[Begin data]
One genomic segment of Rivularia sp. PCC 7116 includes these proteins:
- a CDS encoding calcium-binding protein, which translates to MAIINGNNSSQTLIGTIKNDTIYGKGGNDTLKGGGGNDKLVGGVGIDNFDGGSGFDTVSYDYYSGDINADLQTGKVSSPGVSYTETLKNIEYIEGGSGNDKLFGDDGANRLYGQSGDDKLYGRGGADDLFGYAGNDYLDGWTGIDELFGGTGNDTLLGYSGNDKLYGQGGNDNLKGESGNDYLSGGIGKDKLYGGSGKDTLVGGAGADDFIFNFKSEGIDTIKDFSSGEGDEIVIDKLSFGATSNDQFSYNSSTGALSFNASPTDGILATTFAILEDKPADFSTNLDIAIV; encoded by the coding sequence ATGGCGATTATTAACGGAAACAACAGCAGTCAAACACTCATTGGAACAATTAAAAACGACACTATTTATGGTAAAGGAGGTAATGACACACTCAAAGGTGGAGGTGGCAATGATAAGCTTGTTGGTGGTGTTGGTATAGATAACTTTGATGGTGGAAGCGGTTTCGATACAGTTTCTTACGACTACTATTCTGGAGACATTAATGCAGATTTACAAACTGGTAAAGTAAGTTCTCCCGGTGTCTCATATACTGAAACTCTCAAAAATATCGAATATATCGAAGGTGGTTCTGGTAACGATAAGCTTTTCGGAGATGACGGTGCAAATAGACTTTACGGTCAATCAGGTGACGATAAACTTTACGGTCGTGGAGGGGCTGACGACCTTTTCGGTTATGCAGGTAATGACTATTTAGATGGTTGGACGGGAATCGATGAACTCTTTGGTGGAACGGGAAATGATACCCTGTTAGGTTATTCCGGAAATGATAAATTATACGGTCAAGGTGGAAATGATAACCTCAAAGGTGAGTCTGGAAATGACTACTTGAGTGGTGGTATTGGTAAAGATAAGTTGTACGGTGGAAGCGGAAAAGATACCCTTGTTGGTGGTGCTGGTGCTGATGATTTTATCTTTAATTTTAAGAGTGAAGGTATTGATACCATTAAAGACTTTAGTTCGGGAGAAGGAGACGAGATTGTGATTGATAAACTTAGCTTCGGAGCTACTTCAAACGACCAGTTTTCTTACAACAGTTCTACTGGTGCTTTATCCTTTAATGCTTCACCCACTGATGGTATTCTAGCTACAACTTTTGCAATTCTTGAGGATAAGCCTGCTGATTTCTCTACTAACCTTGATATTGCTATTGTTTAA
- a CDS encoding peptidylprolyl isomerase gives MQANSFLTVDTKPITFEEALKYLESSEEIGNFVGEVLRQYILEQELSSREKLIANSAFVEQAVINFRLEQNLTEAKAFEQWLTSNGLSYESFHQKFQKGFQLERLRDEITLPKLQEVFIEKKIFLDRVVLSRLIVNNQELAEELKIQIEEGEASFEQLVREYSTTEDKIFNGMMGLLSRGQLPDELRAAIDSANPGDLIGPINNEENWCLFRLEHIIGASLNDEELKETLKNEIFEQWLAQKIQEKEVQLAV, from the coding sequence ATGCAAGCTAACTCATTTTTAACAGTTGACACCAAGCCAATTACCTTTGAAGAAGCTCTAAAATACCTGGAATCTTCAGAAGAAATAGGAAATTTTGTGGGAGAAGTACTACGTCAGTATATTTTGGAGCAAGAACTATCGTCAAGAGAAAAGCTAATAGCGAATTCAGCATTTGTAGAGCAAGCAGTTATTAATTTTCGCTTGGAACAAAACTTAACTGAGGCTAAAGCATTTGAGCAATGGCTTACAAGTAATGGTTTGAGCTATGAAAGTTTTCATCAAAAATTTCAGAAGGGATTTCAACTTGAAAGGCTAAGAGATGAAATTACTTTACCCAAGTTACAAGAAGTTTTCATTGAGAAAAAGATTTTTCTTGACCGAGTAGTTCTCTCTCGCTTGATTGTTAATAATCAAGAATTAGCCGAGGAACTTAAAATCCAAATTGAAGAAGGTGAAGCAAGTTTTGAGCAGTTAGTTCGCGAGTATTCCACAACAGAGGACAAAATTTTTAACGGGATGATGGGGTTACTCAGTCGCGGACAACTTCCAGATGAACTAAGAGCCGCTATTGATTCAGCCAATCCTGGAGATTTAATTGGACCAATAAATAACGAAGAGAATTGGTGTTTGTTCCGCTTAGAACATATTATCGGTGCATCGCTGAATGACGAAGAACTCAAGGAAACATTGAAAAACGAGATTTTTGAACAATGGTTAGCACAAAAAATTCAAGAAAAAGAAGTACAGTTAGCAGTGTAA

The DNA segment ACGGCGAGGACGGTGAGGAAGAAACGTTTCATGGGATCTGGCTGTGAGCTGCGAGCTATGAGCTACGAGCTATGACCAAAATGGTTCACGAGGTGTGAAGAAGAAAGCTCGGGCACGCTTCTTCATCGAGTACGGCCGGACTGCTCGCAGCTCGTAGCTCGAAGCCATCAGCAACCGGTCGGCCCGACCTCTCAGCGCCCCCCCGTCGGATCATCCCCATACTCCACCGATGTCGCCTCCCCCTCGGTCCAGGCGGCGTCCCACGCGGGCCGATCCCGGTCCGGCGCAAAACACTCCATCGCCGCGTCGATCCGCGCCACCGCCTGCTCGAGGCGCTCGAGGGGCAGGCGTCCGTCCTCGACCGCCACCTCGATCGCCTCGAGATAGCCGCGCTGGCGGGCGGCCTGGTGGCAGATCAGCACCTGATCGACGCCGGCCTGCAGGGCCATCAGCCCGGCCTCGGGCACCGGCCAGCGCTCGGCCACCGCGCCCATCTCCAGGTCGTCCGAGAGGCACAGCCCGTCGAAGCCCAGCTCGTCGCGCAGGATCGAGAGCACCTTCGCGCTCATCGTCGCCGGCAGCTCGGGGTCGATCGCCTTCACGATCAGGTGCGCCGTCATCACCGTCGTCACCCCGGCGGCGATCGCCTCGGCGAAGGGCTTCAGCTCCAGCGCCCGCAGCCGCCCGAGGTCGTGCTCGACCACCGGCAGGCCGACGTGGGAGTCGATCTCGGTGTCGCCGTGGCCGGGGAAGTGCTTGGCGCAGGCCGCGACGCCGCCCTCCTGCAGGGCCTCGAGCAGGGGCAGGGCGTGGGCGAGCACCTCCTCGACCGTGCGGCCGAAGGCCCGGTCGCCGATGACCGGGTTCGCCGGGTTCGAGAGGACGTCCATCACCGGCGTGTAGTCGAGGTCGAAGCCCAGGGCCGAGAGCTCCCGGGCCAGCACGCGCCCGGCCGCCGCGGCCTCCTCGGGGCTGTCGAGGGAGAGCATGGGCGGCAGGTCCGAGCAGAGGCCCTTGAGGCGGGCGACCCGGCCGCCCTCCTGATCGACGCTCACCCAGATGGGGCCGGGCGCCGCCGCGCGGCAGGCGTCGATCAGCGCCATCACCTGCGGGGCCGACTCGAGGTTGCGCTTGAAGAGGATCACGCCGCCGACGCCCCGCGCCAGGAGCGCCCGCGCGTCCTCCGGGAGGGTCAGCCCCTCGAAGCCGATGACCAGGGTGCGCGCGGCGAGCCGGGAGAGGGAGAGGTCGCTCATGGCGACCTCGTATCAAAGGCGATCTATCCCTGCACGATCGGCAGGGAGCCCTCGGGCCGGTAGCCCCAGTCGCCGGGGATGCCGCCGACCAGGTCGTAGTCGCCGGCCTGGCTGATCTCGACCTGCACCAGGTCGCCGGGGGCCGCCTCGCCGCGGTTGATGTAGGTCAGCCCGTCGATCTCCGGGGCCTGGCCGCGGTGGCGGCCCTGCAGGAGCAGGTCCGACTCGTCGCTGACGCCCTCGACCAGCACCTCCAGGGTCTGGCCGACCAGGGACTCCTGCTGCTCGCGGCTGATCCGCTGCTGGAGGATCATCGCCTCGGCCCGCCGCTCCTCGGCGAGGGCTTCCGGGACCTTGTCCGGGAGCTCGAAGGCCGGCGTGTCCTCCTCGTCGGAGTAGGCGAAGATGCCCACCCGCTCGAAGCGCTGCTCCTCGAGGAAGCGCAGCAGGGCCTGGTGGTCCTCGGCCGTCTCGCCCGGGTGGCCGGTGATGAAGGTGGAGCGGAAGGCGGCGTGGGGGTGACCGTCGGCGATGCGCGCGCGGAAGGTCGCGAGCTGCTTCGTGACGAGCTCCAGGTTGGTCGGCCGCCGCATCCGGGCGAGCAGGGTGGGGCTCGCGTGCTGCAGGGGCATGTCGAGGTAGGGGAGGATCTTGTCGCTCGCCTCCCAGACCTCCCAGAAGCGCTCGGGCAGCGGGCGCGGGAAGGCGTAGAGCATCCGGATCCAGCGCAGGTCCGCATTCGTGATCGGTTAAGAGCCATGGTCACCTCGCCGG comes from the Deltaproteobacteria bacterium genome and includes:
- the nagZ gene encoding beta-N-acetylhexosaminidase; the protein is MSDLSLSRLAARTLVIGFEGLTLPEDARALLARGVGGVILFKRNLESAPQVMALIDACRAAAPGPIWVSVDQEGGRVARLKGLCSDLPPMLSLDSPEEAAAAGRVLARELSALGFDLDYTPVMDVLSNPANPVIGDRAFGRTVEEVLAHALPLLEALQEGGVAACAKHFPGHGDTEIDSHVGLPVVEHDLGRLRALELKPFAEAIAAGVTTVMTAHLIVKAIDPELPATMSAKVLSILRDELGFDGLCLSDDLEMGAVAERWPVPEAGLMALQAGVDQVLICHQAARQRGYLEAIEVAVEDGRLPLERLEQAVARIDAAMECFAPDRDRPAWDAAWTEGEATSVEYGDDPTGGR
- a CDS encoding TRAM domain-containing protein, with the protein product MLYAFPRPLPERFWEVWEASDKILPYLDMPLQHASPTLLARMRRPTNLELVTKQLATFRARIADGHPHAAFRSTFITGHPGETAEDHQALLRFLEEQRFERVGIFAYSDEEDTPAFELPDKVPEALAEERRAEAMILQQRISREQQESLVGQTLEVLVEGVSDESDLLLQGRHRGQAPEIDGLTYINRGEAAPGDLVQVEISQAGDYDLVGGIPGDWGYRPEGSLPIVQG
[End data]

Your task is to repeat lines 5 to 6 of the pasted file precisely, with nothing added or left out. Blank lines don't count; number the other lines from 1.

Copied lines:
- the nagZ gene encoding beta-N-acetylhexosaminidase; the protein is MSDLSLSRLAARTLVIGFEGLTLPEDARALLARGVGGVILFKRNLESAPQVMALIDACRAAAPGPIWVSVDQEGGRVARLKGLCSDLPPMLSLDSPEEAAAAGRVLARELSALGFDLDYTPVMDVLSNPANPVIGDRAFGRTVEEVLAHALPLLEALQEGGVAACAKHFPGHGDTEIDSHVGLPVVEHDLGRLRALELKPFAEAIAAGVTTVMTAHLIVKAIDPELPATMSAKVLSILRDELGFDGLCLSDDLEMGAVAERWPVPEAGLMALQAGVDQVLICHQAARQRGYLEAIEVAVEDGRLPLERLEQAVARIDAAMECFAPDRDRPAWDAAWTEGEATSVEYGDDPTGGR
- a CDS encoding TRAM domain-containing protein, with the protein product MLYAFPRPLPERFWEVWEASDKILPYLDMPLQHASPTLLARMRRPTNLELVTKQLATFRARIADGHPHAAFRSTFITGHPGETAEDHQALLRFLEEQRFERVGIFAYSDEEDTPAFELPDKVPEALAEERRAEAMILQQRISREQQESLVGQTLEVLVEGVSDESDLLLQGRHRGQAPEIDGLTYINRGEAAPGDLVQVEISQAGDYDLVGGIPGDWGYRPEGSLPIVQG